Pitfalls for Writers – 5) The Hijack

Pitfalls for Writers, an occasional series; 5) – The Hijack

I think that I will frame this in the form of a question.

But before we get to ‘this’ question, which is the one that I really want to ask, I have a preliminary question: Are you a Planner or a Pantser?

Planners, of course, plan their stories in detail; the characters, the plot, the backstories, etcetera. Some may just have a rough map of the journey, but it is a map nonetheless; it shows the route from the very beginning of the first chapter, all the way through to the end.


Others will have minutely detailed plans of the whole story:

They will work out full details of each character, complete with likes and dislikes, quirks, friends, family, hobbies and anything else that you might care to want to know.

They will locate pictures of every location that the story references, with any relevant information that might be needed. Perhaps they will visit these locations (if possible) and take notes and photos, otherwise they might spend ages scanning YouTube videos.

There will be timetables ensuring that the continuity of the story is flawless.

They will research all historical/geographical/economic/etcetera details in advance, and then have them, neatly tabulated, close at hand.

Then there are the Pantsers.

Just like myself, I freely admit. We tend to sit down in front of a blank page and then start with a sort of ‘Ooh, that’s a good opening line. I wonder what will happen next? I did have an idea a few weeks ago that might fit in with that. Now, I wonder where I wrote that down?’ approach.

Personally, I do have, at the very least, a vague idea of where the story is going, and sometimes I even have the ending already written down (somewhere!), although it is subject to change as the story grows. Rarely do I plan in much more detail than that.

And then occasionally, as all writers know, a character might hijack the plot by refusing to do what I had intended them to do, and consequently to alter the whole storyline. But is that just us Pantsers?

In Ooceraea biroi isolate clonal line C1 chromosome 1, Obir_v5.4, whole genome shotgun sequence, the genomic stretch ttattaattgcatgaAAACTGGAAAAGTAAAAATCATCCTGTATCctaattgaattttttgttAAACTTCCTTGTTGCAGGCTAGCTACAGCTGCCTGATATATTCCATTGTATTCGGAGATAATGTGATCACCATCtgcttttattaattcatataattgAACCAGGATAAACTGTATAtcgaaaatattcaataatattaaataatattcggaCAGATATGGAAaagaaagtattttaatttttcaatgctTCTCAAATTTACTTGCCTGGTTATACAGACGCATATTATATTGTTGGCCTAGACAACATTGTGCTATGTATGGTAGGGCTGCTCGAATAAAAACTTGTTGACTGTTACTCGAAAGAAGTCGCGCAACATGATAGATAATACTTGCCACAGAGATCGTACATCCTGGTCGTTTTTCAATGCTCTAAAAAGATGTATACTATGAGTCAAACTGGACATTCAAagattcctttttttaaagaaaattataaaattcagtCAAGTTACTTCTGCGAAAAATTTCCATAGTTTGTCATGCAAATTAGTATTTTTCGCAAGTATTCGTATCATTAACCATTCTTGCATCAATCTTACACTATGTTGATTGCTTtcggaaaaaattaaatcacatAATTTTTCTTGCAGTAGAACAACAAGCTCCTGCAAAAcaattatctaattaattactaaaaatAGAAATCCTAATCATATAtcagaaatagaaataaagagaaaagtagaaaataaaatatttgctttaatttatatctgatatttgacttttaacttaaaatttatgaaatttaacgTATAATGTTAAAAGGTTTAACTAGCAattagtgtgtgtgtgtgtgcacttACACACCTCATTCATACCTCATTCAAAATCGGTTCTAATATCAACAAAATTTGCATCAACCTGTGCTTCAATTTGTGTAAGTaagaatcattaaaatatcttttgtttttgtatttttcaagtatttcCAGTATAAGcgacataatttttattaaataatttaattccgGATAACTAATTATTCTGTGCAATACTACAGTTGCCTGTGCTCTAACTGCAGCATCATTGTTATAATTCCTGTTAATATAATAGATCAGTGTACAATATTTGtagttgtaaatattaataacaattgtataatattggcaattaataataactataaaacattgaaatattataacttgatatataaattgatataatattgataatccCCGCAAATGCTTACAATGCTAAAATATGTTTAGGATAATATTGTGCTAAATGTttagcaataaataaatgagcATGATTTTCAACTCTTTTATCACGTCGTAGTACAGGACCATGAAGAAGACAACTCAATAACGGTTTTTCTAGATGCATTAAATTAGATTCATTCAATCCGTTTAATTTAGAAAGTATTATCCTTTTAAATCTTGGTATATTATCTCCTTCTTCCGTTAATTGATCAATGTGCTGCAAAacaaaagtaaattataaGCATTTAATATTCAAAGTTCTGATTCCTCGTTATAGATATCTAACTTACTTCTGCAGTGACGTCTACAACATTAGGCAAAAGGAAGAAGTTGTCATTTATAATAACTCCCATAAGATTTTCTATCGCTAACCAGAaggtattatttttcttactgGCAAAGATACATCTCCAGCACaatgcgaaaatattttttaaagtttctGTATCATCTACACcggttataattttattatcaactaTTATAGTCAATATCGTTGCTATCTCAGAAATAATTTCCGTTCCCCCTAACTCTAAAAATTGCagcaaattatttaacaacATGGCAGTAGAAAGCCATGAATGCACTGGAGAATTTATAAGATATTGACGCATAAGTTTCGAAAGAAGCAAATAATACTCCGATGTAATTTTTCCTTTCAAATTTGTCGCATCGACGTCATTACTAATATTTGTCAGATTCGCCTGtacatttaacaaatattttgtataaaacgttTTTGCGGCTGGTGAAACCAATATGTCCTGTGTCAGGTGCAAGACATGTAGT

So, ‘this’ question, then, is for the Planners:

Do you occasionally find that, as you are writing, you suddenly get the idea for a plot twist, or a really interesting character who fits into the story so well, and this despite your detailed plans, that you feel you have to alter your plan to include it? Even if you have spent three months on said plan and consider it inviolable?

Pitfalls for Writers 3

Pitfalls for Writers, an occasional series; part 3) Spellcheck and Distractions



There are particular problems with the English language, when it comes to muddling words up, since we seem to be blessed (or otherwise) with a large number of groups of similar words. Within each group, they’re pronounced the same, although their meaning and spelling are different.

Did you see what I did there?

You might alter something, but then leave it on an altar.

Then there are, for example, groyne and groin; although in the US, groyne is spelled groin. Do you know which language your spellcheck uses? The default on my computer is US English, so I had to manually alter it to UK English, since I live in UK.

(This is referring to groyne / groin as in a breakwater, not an anatomical term)

Of course, if I was writing a piece to be published in the US, I would then need to alter many of the spellings to US usage.

Are you still with me?

Naturally, as writers, we should all understand the difference between ‘they’re, their and there’, but when using spellcheck it is perhaps easy, or perhaps lazy, to get them muddled up.

There. That’s what I did.

There is no substitute for a dictionary and a good knowledge of grammar.



Oh, I’m so easily distracted. When I am spending a day writing, be it on a novel or short story or on a piece for my blog, I turn to the internet to look something up and before I know it, I’m reading something else, which then encourages me to follow a thread somewhere to something I spotted that looks awfully interesting and then…

Obviously, if there is cricket going on, then that is understandable. Everybody needs to keep up with the score, don’t they? But it is just as likely to be an unrelated distraction.

I do understand the importance of a timetable, and I admit that I am hopeless at following my own advice, here. Occasionally I will scrawl down a note in my diary for the day that reads something along the lines of ‘Breakfast, then 9 am writing. 12 noon emails and lunch. 1 pm – 4 pm writing.’

When I do manage to have a working day that is disciplined, I invariably find that I get a lot more done. And one of the most important things, for me, is not to look at emails before lunchtime. As soon as I do, I’m no longer thinking about writing, but answering these various emails, and whatever it is they’re about.

Ooh, hang on, I need to go and check the cricket. No, no, it’s important. I’ll be back in a moment…